The researchers created a transposon carrying the four transcriptional factors, and introduced it into embryonic and adult mouse skin cells, and human embryonic skin cells. The researchers also introduced DNA carrying the code for an enzyme (called transposase), which can cut out the newly introduced piece of DNA (transposon) from the host when it has finished expressing the transcription factors. The researchers looked at whether the skin cells began to switch on genes that are typically expressed in pluripotent embryonic stem cells and began to look like embryonic stem cells.
In the experiments with embryonic mouse skin cells, the researchers also took the successfully reprogrammed cells and injected them into mouse embryos to see if they would successfully form different types of cell within the mouse embryo, that is, whether they were truly pluripotent.
What were the results of the study?
The two studies have similar results in that they have shown that a method of reprogramming cells that does not rely on the use of a viral vector can be applied to fibroblasts from embryonic and adult mice, as well as human embryonic fibroblasts. The reprogrammed cells stopped behaving like fibroblasts and took on the characteristics of pluripotent embryonic stem cells in terms of appearance and switching on of genes typical of embryonic stem cells. When injected into mouse embryos the reprogrammed cells showed properties of pluripotency (the potential to develop into any specialised body cell).
What interpretations did the researchers draw from these results?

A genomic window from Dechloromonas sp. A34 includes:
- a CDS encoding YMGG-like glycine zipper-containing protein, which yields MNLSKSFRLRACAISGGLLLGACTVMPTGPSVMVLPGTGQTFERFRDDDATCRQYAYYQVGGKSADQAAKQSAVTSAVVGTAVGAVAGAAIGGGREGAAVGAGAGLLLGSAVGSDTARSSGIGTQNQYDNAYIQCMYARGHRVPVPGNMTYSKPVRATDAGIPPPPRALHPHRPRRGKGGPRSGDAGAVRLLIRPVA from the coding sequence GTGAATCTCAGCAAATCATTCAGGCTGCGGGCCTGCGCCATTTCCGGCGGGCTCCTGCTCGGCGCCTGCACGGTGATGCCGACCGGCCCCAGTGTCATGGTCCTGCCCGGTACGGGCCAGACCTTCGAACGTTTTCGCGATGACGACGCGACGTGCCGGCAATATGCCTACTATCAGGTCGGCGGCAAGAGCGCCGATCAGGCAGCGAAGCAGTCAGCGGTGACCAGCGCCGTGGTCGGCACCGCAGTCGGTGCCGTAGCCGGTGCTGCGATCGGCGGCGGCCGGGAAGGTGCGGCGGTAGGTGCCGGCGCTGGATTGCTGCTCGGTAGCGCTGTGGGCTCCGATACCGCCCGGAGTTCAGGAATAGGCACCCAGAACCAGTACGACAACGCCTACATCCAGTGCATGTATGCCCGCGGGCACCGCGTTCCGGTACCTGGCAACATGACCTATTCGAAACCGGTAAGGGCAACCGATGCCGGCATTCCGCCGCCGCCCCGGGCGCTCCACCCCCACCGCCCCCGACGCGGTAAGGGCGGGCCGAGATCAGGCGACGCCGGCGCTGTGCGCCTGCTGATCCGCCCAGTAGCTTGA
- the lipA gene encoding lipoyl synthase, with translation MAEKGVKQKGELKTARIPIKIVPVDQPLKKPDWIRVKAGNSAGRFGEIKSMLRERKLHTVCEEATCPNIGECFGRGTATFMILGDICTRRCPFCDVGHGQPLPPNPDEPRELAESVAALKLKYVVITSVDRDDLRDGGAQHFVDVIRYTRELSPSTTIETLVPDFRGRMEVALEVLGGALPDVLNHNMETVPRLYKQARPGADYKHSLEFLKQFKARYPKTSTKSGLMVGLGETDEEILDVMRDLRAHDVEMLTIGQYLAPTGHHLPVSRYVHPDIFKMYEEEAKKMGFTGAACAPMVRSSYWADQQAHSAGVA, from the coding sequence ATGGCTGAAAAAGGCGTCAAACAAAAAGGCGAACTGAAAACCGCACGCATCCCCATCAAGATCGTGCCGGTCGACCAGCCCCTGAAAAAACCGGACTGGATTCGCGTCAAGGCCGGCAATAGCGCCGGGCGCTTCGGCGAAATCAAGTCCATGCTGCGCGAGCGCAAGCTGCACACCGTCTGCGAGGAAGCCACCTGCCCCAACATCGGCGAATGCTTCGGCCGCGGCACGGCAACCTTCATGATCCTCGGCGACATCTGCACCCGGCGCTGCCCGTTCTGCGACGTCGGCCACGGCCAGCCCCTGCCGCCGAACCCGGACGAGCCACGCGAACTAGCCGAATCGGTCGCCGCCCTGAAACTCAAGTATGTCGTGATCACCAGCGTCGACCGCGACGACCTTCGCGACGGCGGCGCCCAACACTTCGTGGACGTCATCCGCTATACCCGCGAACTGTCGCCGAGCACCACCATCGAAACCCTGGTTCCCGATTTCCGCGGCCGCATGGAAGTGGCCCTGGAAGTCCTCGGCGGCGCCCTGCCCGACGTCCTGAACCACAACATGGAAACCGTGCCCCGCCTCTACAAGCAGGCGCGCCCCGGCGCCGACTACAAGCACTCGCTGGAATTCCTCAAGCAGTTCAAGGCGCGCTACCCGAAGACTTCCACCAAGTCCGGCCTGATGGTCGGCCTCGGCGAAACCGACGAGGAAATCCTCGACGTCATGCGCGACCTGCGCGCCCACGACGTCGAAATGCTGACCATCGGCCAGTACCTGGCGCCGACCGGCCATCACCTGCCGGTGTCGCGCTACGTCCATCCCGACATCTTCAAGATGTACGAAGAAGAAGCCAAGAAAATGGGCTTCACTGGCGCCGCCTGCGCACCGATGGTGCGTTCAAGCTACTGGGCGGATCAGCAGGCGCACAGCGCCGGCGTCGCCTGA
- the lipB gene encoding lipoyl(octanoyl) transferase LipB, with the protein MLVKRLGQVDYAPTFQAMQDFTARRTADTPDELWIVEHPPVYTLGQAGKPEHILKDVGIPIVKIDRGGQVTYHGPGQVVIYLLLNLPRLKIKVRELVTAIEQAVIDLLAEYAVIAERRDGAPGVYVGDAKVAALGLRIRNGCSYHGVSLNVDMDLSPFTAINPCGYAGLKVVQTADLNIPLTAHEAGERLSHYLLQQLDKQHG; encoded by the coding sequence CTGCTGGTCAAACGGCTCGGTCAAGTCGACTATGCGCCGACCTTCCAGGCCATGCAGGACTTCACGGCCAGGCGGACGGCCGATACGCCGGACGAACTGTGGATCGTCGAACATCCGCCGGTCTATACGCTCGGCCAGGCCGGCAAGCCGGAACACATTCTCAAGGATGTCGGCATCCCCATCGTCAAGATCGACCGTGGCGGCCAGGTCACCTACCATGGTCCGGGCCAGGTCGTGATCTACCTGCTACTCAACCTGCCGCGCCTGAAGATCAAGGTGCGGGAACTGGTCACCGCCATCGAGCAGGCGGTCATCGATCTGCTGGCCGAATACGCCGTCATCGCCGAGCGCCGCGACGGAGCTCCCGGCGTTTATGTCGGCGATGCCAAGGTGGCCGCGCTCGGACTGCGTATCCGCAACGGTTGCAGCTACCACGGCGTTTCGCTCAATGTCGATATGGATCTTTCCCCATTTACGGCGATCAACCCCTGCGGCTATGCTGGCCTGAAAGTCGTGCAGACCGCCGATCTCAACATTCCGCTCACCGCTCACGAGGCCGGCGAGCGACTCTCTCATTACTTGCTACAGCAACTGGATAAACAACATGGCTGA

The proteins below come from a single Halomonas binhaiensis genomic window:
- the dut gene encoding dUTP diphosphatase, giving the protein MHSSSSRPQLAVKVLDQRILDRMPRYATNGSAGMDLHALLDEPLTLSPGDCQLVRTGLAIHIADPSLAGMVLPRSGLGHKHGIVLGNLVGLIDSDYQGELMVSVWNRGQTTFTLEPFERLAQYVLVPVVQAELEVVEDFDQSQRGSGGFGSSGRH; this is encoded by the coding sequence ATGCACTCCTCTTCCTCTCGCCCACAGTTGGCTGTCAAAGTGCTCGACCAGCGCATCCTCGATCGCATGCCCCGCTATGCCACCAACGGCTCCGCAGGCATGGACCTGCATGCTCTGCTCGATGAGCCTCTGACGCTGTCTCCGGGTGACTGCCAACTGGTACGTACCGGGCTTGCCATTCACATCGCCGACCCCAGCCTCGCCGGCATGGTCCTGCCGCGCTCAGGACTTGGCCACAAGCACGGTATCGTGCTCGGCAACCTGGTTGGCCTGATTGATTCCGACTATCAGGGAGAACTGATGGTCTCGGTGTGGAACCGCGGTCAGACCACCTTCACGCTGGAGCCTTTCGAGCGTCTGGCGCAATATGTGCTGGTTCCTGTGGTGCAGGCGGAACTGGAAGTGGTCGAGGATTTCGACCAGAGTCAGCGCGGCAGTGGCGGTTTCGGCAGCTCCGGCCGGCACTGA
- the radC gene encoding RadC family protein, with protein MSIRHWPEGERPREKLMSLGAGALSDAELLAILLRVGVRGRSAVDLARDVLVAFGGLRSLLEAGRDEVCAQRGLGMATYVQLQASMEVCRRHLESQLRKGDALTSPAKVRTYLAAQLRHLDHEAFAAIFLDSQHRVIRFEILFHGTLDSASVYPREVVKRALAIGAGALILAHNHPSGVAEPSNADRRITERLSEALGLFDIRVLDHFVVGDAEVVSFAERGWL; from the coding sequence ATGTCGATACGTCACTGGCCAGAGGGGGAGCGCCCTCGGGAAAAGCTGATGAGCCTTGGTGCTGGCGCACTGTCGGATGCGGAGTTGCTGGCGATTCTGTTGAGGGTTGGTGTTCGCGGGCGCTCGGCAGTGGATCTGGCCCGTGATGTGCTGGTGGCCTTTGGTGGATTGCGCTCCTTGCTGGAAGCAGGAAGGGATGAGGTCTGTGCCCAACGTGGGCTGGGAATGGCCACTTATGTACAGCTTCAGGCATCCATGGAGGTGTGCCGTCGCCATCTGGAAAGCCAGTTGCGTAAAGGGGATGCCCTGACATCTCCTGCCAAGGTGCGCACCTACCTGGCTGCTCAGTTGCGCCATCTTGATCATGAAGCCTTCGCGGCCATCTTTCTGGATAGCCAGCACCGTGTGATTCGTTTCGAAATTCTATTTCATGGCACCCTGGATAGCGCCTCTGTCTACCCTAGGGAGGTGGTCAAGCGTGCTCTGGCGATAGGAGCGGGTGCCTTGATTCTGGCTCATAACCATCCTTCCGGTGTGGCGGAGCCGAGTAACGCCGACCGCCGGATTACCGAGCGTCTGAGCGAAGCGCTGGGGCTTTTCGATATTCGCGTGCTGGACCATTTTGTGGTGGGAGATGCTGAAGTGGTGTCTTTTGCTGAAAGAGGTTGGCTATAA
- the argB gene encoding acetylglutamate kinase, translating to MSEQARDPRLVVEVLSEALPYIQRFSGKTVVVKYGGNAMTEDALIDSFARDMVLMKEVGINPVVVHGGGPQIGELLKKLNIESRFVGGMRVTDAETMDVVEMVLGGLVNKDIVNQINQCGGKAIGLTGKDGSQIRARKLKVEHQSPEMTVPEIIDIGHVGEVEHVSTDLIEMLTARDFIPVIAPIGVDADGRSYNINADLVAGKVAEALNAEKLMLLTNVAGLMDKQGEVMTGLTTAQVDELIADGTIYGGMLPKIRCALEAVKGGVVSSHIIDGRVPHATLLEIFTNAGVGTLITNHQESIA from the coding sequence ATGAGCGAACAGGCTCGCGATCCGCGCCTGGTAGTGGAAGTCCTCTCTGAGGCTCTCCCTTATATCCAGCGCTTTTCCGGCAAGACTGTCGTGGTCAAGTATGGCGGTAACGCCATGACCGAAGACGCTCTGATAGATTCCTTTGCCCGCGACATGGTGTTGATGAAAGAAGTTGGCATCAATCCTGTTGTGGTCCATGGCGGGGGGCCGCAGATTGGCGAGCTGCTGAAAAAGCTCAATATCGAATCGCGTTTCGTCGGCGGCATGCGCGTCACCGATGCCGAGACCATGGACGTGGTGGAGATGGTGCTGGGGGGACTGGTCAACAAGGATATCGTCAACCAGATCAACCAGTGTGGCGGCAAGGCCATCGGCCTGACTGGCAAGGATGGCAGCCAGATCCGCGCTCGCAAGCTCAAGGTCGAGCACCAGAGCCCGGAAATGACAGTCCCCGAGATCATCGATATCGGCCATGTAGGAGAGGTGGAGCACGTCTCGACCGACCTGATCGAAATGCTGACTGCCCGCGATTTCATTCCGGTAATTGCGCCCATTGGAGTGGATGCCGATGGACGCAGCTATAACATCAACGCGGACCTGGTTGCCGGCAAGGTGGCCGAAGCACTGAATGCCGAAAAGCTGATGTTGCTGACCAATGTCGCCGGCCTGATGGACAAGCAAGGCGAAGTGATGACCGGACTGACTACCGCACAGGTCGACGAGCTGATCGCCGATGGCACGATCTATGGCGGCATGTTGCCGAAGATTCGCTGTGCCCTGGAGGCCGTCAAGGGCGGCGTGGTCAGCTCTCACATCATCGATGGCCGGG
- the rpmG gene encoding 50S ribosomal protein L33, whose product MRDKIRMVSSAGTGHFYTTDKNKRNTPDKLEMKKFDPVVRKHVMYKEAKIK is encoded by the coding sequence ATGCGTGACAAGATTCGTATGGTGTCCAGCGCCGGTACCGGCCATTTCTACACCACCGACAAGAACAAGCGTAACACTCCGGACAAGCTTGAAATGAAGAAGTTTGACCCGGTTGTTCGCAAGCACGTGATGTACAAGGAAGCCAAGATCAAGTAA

The researchers conclude that their method of reprogramming cells is simpler and safer and has a wider range of application than methods that rely on potentially harmful viruses. Also, because the technique starts with cells from the host, the possibility of reactions to ‘foreign’ material may be diminished. Importantly, the system allows removal of the newly introduced genes from the host cells once the cells have been reprogrammed into pluripotent cells.
What does the NHS Knowledge Service make of this study?
This research is of interest to the scientific and medical community because it has demonstrated the successful application of a new method to reprogramme mouse and human cells. The approach uses a non-viral method of inserting new genes into host cell DNA and in these two studies achieved this in human embryonic fibroblasts (connective tissue cells). The news reports focus on the ethical issues involved with using embryos to source stem cells and how this may be avoided in the future if this method can be used with adult skin cells.
The study builds on previous research that used a virus to carry DNA into human skin cells to make them pluripotent. That approach was risky because of the potential negative effects of introducing viruses into human cells. This approach is considered less risky in that it uses a non-viral method to carry genes into the cells to reprogramme them.
One important point to raise in light of the way these studies have been interpreted by the newspapers is the fact that the research used fibroblast cells derived from human embryos, and not adult human skin cells. It remains to be seen whether adult human skin cells can be made pluripotent using this method. Much further research will also be needed to study the properties of these reprogrammed cells and their capabilities before they could potentially be used to treat human diseases.
Analysis by Bazian
Edited by NHS Website
Links to the headlines
BBC News, 2 March 2009
The Guardian, 2 March 2009
Daily Mail, 2 March 2009
The Daily Telegraph, 2 March 2009
Links to the science
Nature 2009; advance online publication March 01